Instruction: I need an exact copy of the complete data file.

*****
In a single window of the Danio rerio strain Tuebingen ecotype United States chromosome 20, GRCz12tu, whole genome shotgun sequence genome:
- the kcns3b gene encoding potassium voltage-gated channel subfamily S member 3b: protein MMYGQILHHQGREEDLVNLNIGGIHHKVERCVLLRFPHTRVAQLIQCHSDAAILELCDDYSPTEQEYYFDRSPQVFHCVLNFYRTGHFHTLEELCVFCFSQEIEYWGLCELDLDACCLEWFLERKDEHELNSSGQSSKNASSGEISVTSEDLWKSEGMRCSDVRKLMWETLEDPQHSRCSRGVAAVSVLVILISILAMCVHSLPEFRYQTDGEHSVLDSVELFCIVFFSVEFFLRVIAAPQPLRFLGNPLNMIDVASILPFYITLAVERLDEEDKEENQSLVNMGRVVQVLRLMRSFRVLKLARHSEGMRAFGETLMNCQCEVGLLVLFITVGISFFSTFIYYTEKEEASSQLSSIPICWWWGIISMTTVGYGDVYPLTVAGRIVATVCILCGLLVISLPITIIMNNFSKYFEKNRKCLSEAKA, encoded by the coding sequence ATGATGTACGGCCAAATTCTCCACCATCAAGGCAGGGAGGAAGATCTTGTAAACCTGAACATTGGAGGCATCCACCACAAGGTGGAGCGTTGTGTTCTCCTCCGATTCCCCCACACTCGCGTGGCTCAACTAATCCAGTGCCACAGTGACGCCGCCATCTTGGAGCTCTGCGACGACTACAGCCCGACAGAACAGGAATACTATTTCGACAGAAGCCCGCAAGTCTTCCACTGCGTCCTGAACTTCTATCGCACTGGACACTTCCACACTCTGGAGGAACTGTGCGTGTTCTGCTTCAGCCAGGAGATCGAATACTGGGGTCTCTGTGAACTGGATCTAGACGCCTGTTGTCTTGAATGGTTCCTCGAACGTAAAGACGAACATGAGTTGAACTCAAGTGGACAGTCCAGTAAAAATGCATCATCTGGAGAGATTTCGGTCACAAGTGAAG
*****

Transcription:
In a single window of the Danio rerio strain Tuebingen ecotype United States chromosome 20, GRCz12tu, whole genome shotgun sequence genome:
- the kcns3b gene encoding potassium voltage-gated channel subfamily S member 3b: protein MMYGQILHHQGREEDLVNLNIGGIHHKVERCVLLRFPHTRVAQLIQCHSDAAILELCDDYSPTEQEYYFDRSPQVFHCVLNFYRTGHFHTLEELCVFCFSQEIEYWGLCELDLDACCLEWFLERKDEHELNSSGQSSKNASSGEISVTSEDLWKSEGMRCSDVRKLMWETLEDPQHSRCSRGVAAVSVLVILISILAMCVHSLPEFRYQTDGEHSVLDSVELFCIVFFSVEFFLRVIAAPQPLRFLGNPLNMIDVASILPFYITLAVERLDEEDKEENQSLVNMGRVVQVLRLMRSFRVLKLARHSEGMRAFGETLMNCQCEVGLLVLFITVGISFFSTFIYYTEKEEASSQLSSIPICWWWGIISMTTVGYGDVYPLTVAGRIVATVCILCGLLVISLPITIIMNNFSKYFEKNRKCLSEAKA, encoded by the coding sequence ATGATGTACGGCCAAATTCTCCACCATCAAGGCAGGGAGGAAGATCTTGTAAACCTGAACATTGGAGGCATCCACCACAAGGTGGAGCGTTGTGTTCTCCTCCGATTCCCCCACACTCGCGTGGCTCAACTAATCCAGTGCCACAGTGACGCCGCCATCTTGGAGCTCTGCGACGACTACAGCCCGACAGAACAGGAATACTATTTCGACAGAAGCCCGCAAGTCTTCCACTGCGTCCTGAACTTCTATCGCACTGGACACTTCCACACTCTGGAGGAACTGTGCGTGTTCTGCTTCAGCCAGGAGATCGAATACTGGGGTCTCTGTGAACTGGATCTAGACGCCTGTTGTCTTGAATGGTTCCTCGAACGTAAAGACGAACATGAGTTGAACTCAAGTGGACAGTCCAGTAAAAATGCATCATCTGGAGAGATTTCGGTCACAAGTGAAG